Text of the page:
Budget 2017: Chancellor announces North Sea help
The chancellor has used his budget to outline plans to help the North Sea oil and gas industry.
Philip Hammond will investigate the use of tax incentives to make it easier for operators to sell oil and gas fields, helping to keep them productive for longer.
A panel of experts will be set up to examine the issue.
A discussion paper on how to help the industry will also be published, Mr Hammond told the Commons.
The Treasury said the moves would further help a vital industry that meets around 50% of the UK's primary energy needs.
- Spring budget 2017 - latest reaction
- Budget measures 'worth £350m' to Scotland
- At-a-glance summary: Budget key points
It said the measures would build on "unprecedented support already provided to the oil and gas sector through £2.3bn packages in the last three years".
Mr Hammond announced the new help for the North Sea as he outlined a budget that he said was aimed at "building the foundations for a stronger, fairer, more global Britain."
The budget included a £350m funding boost for Scotland as part of a package of funding for the devolved nations.
In terms of the North Sea, Oil and Gas UK had called for more to be done to "facilitate the transfer of assets" to stimulate additional investment.
In its Business Outlook report published on Tuesday, the industry body said it was "continuing to ask the Treasury to revise the tax treatment of decommissioning liability in support of this".
The report warned of a major drop-off in production without additional capital investment, but said there were some signs of optimism with confidence "slowly returning to the basin" despite the global slump in oil prices.
Derek Mackay, the Scottish government's finance secretary, had also written to the chancellor calling for "action to improve decommissioning tax relief, ensuring that the right assets are in the right hands".
Analysis by Kevin Keane, BBC Scotland energy correspondent
So what are these "tax breaks?" Well, the commitment to decommissioning was always a joint liability between the operators and the government, both of whom have benefitted from the bonanza.
The operator would stump up the cash and the treasury would pay back some of the tax paid over the years.
But it was always assumed oil fields would stay in the hands of big players like BP and Shell until the bitter end.
A lot of fields aren't now making enough money for those oil majors and they want rid. But there are new kids on the block with the skills and commitment to produce the last few drops of black gold who would consider buying fields and keeping them going.
But there's a blockage. When it comes to decommissioning the responsibility shifts to them. Because they've not been around for long, they've paid a lot less tax than the big boys.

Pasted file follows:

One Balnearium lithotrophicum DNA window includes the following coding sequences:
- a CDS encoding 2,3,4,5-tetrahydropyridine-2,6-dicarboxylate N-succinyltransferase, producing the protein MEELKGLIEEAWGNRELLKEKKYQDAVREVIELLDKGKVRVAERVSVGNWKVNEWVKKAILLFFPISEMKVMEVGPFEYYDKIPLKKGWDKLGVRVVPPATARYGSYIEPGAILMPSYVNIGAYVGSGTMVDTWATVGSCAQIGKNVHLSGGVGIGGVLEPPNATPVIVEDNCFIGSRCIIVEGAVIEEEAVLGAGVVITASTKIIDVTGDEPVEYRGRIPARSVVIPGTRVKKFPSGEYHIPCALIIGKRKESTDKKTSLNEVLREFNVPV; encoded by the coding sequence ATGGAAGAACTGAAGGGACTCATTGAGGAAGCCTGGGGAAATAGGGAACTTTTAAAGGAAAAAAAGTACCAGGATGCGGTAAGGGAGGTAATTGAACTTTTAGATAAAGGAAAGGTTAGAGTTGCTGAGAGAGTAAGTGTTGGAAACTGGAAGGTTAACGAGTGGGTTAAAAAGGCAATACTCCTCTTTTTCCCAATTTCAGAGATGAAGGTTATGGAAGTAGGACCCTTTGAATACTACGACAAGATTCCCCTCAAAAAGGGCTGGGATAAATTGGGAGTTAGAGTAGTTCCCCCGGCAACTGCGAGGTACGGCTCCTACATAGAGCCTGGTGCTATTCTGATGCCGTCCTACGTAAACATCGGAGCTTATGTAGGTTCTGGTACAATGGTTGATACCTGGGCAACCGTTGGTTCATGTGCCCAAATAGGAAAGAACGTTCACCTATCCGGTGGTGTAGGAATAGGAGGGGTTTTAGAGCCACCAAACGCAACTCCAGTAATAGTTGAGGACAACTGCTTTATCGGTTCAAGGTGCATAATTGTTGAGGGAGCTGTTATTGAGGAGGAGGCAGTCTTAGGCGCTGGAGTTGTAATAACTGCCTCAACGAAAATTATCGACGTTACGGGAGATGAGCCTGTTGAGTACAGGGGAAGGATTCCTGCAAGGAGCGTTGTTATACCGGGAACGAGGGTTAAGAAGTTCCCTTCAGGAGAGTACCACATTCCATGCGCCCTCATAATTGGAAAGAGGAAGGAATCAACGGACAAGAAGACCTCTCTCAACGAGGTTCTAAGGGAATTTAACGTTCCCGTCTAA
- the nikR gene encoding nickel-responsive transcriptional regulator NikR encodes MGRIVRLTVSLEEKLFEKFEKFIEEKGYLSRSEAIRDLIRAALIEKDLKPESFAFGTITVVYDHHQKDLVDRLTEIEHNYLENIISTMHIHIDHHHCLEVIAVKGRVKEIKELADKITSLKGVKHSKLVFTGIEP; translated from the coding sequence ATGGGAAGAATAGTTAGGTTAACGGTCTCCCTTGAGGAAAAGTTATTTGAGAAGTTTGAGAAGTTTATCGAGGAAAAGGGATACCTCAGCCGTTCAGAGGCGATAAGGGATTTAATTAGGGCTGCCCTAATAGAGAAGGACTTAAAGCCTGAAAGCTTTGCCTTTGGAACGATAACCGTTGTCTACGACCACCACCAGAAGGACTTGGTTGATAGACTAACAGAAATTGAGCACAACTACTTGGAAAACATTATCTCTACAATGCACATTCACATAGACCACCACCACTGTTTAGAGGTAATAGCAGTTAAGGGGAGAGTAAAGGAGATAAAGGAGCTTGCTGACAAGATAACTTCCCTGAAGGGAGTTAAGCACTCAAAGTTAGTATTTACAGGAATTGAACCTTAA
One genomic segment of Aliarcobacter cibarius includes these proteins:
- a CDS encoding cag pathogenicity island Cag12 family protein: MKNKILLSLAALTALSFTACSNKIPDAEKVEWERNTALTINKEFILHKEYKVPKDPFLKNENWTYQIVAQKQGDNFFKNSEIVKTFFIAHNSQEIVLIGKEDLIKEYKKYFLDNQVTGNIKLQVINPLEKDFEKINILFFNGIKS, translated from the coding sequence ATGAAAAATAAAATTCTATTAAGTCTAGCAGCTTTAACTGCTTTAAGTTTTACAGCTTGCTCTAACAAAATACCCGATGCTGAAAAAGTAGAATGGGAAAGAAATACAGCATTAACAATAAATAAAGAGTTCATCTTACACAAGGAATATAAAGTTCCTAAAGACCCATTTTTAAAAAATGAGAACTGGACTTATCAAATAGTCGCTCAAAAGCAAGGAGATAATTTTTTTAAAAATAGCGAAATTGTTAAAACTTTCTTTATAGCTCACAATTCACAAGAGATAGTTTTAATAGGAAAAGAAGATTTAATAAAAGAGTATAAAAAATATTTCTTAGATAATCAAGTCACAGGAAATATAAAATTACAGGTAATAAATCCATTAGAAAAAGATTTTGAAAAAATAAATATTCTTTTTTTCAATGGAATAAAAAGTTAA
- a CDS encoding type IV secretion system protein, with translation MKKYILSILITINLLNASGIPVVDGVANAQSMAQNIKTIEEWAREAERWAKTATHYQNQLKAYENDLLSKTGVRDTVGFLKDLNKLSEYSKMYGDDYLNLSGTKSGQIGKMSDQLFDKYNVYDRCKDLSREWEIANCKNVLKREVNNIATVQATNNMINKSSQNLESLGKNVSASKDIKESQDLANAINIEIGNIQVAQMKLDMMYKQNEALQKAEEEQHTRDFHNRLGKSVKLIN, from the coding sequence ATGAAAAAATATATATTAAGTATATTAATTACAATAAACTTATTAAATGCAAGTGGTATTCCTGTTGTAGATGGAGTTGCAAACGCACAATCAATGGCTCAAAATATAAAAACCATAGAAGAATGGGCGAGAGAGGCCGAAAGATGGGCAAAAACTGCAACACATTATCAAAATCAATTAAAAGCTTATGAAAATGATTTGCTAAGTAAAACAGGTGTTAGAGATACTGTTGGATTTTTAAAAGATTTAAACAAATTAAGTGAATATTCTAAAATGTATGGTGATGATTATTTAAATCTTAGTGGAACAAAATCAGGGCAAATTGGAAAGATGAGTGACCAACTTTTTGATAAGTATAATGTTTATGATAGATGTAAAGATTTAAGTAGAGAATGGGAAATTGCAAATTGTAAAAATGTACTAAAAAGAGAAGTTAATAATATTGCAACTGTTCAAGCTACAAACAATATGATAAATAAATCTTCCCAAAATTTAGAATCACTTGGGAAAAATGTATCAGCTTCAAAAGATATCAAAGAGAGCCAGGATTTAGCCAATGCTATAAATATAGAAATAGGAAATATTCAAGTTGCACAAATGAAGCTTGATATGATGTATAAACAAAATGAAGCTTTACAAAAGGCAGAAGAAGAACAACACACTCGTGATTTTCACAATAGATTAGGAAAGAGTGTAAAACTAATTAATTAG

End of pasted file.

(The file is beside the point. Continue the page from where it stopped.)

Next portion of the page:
And because they can only claim from the Treasury what they've already stumped up, much more of the liability shifts from the government to this small operator. What the panel will work out is how the full value of tax refunds, which would have been paid to the old operator, can shift to the new one.
That move should prompt more of these older fields to be sold and not decommissioned early. It shouldn't cost us, the taxpayer, any more and potentially because it keeps the oil fields producing, it should even benefit the treasury.
Responding to Mr Hammond's announcement, Mr Mackay said it was "encouraging that the UK government has finally listened to the Scottish government about the failings of the decommissioning tax regime".
He added: "This is an area where we have repeatedly called for reform and which the UK government have been slow to react, therefore it is important that this group comes to a swift conclusion and is not simply another talking shop."
Scotland Office minister Andrew Dunlop said the announcement was "positive news for Scotland's oil and gas industry".
He added: "There are very significant reserves still in the North Sea, and it is vital that the UK government does all it can to help the industry maximise these.
"We need to ensure that our tax regime helps support the industry in the most appropriate way."
Scottish Chambers of Commerce chief executive Liz Cameron said the move was a "welcome first step" towards ensuring that the North Sea "sustains its economic contribution in the long term and maximises recovery in the nearer term".
She added: "Our hope is that not only will the expert report be available by the time of the Autumn Budget but that concrete measures will be announced at that time too."
The Unite union's Scottish secretary, Pat Rafferty, said: "The chancellor's expert panel is a small step in the right direction, but it's vital that workers have a seat around the table.
"If the oil and gas sector is to have a secure future, we need genuine partnership between unions, government and industry."